The Crowning Touch of Richard Guy and Rex Holt Shapes Texas Teens into Lovelies Who Just Can't Lose
"She's my Cinderella story," says Richard Guy, 48, who along with his partner, Rex Holt, 46, engineered Herring's two-year transfiguration. But Herring, now 23 and married last February to a German count, is only one of their many successes. Running the Texas state franchise of the Miss U.S.A. competition (rival of the Miss America system), Guy and Holt have turned a string of Miss Texas-U.S.A. titleholders into national Miss U.S.A. winners. In 1977 Kim Tomes became the first Miss U.S.A. for Guyrex Associates, the company Guy and Holt formed 24 years ago. After Herring wore the crown in 1985, she relinquished it to Miss Texas 1986, Christy Fichtner, who in turn crowned Miss Texas 1987, Michelle Reneé Royer, last Feb. 17. Since then the beauty world has been abuzz with talk of the Texas pygmalions.
"The key to our success is that we don't clone our girls," says Guy, who met Holt 28 years ago when they were dance instructors at a local Arthur Murray studio. Adds Holt: "We just try to enhance, enhance, enhance what a girl already has." No effort or expense is spared in the process. The Guyrex partners summon experts and special services to ensure that the hair, skin, diet, dress, shape and speech of their protegees will be as near perfect as possible. Guy and Holt live together in a Spanish-plush-style home next door to two other houses that include offices and an apartment for the current object of their attentions. She spends her entire year as Miss Texas preparing for the national pageant, forsaking any social life for the rigors of her regime. "We will not tolerate negatives like boyfriends or parents," says Guy.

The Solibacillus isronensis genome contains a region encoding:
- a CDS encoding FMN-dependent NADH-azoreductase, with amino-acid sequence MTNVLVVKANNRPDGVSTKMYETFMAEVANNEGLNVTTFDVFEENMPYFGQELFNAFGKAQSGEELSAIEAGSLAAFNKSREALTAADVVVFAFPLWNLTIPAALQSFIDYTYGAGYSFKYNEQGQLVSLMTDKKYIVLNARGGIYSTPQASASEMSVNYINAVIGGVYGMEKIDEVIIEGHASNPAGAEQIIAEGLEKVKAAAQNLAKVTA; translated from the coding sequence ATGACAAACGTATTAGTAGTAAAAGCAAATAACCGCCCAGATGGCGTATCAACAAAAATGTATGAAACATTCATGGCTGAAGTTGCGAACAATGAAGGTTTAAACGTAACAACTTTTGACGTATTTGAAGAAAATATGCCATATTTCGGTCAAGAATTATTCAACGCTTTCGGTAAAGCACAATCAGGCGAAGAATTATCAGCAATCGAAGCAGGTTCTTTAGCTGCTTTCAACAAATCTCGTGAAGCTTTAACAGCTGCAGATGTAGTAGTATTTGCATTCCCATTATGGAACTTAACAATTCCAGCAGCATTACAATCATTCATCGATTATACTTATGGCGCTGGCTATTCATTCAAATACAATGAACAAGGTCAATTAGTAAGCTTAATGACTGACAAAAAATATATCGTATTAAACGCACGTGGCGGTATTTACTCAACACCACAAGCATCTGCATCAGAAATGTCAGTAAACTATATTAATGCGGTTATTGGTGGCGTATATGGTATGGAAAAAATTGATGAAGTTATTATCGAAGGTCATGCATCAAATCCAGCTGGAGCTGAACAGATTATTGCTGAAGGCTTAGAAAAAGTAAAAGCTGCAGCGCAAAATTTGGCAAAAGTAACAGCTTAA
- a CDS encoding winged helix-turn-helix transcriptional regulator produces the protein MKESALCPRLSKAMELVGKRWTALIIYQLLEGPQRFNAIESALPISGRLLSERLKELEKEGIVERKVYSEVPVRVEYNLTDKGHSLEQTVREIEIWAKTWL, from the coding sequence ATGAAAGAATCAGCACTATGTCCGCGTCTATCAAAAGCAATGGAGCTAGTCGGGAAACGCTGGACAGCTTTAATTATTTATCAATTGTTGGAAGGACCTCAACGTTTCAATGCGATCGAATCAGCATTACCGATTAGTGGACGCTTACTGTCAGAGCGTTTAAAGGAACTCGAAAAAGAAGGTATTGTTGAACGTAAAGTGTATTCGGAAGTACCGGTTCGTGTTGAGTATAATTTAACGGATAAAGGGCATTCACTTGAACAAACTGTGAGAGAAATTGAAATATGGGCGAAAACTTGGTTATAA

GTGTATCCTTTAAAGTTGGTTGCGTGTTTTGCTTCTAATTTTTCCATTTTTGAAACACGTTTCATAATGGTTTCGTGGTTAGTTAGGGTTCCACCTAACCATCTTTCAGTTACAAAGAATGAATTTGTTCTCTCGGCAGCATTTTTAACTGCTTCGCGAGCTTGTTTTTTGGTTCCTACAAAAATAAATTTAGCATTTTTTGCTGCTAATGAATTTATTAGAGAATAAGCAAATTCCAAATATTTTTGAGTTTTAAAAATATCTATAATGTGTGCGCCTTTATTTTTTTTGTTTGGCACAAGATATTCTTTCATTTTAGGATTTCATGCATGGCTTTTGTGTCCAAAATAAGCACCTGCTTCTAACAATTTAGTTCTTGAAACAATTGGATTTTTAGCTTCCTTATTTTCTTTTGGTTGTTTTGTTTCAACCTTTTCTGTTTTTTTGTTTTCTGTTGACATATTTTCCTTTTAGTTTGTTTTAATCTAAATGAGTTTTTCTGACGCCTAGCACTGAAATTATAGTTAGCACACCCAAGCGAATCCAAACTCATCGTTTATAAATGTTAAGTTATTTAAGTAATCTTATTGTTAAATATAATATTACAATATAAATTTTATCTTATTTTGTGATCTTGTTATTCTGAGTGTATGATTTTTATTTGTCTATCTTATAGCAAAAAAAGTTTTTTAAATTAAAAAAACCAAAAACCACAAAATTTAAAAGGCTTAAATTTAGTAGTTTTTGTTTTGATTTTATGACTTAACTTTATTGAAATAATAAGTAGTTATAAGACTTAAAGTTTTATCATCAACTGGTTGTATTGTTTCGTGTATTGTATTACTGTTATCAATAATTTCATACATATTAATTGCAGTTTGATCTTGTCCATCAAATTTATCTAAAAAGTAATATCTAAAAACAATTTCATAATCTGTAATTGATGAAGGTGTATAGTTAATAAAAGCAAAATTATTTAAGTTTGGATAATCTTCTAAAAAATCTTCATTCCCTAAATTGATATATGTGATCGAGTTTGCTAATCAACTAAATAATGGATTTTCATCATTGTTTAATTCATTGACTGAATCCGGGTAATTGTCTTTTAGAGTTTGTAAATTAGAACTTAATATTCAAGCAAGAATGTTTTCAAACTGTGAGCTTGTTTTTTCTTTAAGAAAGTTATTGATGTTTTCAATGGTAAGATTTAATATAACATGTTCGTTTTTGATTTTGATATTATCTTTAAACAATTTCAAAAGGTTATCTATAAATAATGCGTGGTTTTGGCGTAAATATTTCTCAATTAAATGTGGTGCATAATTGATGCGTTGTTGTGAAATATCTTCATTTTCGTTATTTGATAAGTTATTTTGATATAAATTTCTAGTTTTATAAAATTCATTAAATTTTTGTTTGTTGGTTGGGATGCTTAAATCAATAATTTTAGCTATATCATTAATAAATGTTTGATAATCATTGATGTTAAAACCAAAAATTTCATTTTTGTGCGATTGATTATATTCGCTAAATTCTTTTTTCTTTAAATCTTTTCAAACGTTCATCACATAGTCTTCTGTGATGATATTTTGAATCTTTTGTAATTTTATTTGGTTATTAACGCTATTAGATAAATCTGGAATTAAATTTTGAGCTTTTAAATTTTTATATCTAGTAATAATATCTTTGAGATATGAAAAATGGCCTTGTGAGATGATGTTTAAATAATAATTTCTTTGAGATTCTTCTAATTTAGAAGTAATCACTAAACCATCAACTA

To prepare Herring the Guyrex duo brought in a speech coach to tone down her Mexican accent. A dietician fed her a seaweed-and-fruit-juice drink, and a trainer made her skip rope 2½ hours a day "to get rid of the jiggle." Guy supplied some extra weight-loss motivation by calling her "tubby" at fittings for the wardrobe he designed. Seamstresses stitched the outfits in a basement workshop piled with lace and taffeta.
No Miss Texas U.S.A. enters this beauty boot camp unaware. Holt takes pains to warn all state semifinalists about the difficulties. Christy Fichtner, 1986's Miss U.S.A., admits that "Guy and I were barely on speaking terms" at certain stages of her ordeal. Once Guy says he caught Fichtner "slumping" at a party: "I leaned over and whispered, 'Suck it up, and keep it sucked up all night!' She did."
After a few months of basic training, Miss Texas begins her public appearances, both to compensate sponsors and to sharpen all-important social skills. "If a girl is flat-chested," says Guy, "we can put a ruffle across the top of her dress. But we cannot think for her." They can, however, follow each outing with a videotaped postmortem. "Anyone can read TIME and memorize," says Guy. "But getting out of a tricky situation—that's hard. Everyone wants to know why a girl from Texas won three times in a row. Well, she won on the interview."